From Melbourne we travelled to Western Australia, with a transit stop for several hours in Adelaide so we could not only check off another state on our travels but see a dear friend and two of her boys. Michelle provided a delicious lunch and a rainbow over the pier.
In Perth we stayed with Paul’s cousin David and sampled the vibe of Subiaco. David took me around the Lions Eye Institute and I got to meet people I have known for years via email, corresponding about David’s manuscripts. David also gave me a tour of the University of WA and the campus alone makes me want to go back to university – stately buildings, numerous majestic trees, access to the river, an outoor theatre (!) and even an occasional peacock strutting around. Actually I’m not sure I could be bothered to go inside to attend lectures if I enrolled for courses there.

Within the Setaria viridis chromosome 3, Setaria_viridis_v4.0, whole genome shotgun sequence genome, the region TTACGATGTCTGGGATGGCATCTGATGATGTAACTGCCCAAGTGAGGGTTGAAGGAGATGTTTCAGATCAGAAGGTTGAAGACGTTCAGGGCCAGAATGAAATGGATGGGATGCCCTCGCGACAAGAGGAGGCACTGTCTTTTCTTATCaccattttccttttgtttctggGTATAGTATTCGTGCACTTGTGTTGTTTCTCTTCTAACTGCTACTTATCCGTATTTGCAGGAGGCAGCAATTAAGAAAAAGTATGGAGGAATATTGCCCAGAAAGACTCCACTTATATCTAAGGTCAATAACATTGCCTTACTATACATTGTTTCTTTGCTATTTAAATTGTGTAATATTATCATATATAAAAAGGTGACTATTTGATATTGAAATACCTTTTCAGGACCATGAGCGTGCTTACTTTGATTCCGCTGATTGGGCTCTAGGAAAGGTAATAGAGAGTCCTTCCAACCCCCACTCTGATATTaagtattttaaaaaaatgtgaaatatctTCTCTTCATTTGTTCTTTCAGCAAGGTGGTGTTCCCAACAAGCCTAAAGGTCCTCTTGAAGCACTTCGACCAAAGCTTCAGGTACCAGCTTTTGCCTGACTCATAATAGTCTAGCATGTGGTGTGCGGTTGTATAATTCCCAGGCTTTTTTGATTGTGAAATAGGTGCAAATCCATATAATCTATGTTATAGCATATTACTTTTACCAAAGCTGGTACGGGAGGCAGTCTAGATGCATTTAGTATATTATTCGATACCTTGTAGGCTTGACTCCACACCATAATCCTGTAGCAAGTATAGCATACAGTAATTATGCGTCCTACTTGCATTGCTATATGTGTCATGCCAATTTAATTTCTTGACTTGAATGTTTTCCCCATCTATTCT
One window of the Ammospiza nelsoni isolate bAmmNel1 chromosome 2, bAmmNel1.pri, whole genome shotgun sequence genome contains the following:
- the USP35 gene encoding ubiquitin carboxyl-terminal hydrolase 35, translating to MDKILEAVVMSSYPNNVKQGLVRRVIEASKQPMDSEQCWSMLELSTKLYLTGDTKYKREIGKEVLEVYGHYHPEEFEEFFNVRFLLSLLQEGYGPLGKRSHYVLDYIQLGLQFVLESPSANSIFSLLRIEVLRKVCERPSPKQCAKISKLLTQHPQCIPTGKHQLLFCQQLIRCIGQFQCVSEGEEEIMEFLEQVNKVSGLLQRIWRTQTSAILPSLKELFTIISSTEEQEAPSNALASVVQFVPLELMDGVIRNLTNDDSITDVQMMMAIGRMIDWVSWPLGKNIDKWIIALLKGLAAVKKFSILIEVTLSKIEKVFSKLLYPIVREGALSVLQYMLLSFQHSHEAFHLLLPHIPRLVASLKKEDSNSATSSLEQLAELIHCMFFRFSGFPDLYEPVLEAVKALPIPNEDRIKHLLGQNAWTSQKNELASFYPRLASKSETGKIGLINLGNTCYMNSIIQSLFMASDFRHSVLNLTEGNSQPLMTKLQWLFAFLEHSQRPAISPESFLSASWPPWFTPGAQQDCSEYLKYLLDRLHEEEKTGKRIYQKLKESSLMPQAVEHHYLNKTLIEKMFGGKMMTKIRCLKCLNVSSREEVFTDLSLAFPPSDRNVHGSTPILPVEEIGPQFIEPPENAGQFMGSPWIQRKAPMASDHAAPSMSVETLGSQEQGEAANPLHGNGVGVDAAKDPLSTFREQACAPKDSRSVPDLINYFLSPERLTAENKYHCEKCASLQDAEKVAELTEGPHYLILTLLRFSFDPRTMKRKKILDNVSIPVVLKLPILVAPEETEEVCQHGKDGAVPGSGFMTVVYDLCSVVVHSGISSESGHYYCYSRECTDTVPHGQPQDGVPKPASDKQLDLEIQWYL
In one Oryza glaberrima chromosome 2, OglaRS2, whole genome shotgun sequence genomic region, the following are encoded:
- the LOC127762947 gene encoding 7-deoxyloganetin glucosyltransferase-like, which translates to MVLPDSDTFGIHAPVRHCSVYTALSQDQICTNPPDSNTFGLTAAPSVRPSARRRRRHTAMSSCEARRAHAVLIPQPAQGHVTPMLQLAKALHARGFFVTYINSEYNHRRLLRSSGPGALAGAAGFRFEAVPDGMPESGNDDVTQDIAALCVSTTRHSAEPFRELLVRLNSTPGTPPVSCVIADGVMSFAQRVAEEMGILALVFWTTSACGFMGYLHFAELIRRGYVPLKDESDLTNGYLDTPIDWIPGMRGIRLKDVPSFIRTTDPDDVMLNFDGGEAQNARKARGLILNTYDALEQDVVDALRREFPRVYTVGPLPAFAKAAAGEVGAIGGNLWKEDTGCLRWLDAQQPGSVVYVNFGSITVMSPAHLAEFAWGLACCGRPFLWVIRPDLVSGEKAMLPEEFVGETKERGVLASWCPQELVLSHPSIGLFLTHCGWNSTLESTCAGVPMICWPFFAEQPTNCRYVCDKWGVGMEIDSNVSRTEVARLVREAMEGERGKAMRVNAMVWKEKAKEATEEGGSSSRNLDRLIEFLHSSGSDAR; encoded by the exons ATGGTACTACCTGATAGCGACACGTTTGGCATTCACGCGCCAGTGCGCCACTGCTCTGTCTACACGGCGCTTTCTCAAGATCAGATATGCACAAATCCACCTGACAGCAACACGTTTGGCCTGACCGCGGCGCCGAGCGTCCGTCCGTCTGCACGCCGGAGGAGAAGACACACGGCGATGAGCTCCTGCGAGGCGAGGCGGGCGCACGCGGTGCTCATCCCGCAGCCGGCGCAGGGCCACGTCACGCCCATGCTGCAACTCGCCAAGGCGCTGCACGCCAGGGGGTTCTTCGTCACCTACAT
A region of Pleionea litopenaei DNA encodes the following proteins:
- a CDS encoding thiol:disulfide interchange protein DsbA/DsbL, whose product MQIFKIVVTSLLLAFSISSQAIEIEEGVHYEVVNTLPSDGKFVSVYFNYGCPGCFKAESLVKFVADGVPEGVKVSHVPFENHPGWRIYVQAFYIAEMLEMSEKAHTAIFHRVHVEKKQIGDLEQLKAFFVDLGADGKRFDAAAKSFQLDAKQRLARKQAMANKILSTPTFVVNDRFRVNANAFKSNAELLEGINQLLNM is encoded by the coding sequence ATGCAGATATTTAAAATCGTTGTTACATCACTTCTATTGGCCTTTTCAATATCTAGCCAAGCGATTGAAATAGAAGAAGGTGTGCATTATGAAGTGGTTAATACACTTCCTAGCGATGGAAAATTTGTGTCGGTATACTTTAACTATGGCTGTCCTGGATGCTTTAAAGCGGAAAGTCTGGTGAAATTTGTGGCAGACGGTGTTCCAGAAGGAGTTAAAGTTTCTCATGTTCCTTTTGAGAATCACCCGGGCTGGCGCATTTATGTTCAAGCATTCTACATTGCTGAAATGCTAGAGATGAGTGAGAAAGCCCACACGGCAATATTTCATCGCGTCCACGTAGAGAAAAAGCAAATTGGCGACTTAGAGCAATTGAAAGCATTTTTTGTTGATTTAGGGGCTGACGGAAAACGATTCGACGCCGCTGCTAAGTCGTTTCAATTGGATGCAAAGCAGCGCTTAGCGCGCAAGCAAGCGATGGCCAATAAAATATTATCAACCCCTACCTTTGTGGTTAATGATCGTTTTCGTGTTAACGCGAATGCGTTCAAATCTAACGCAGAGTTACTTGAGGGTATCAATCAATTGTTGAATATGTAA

One evening our family wandered around the well-preserved port of Fremantle and watched the sun set, grateful for the opportunity to have witnessed many glorious sunrises on the most eastern point of Tasmania and now to view the sun setting on some of the most western geography. After sunset, we had dinner with a long-term friend and her family. I met Elise backpacking in Europe in 1988 and we last saw each other in person at her wedding in 1997. Elise also joined us for a walk in John Forrest National Park. We got to see Karen and Craig, a doctor-nurse partnership who worked in FSJ in 2002/3. Their curling mentors in FSJ will be pleased to learn Karen and Craig are members of the Perth Curling Club. With Karen, Craig, and their children, we had a full tour of King’s Park, which turned into a Full Monty-tour when a person experiencing ‘the best day of his life’ stripped down and cavorted on one of the pristine lawns. We suspect his day went downhill from there as the local constabulary arrived. As Craig said, at least the police didn’t have to worry about concealed weapons.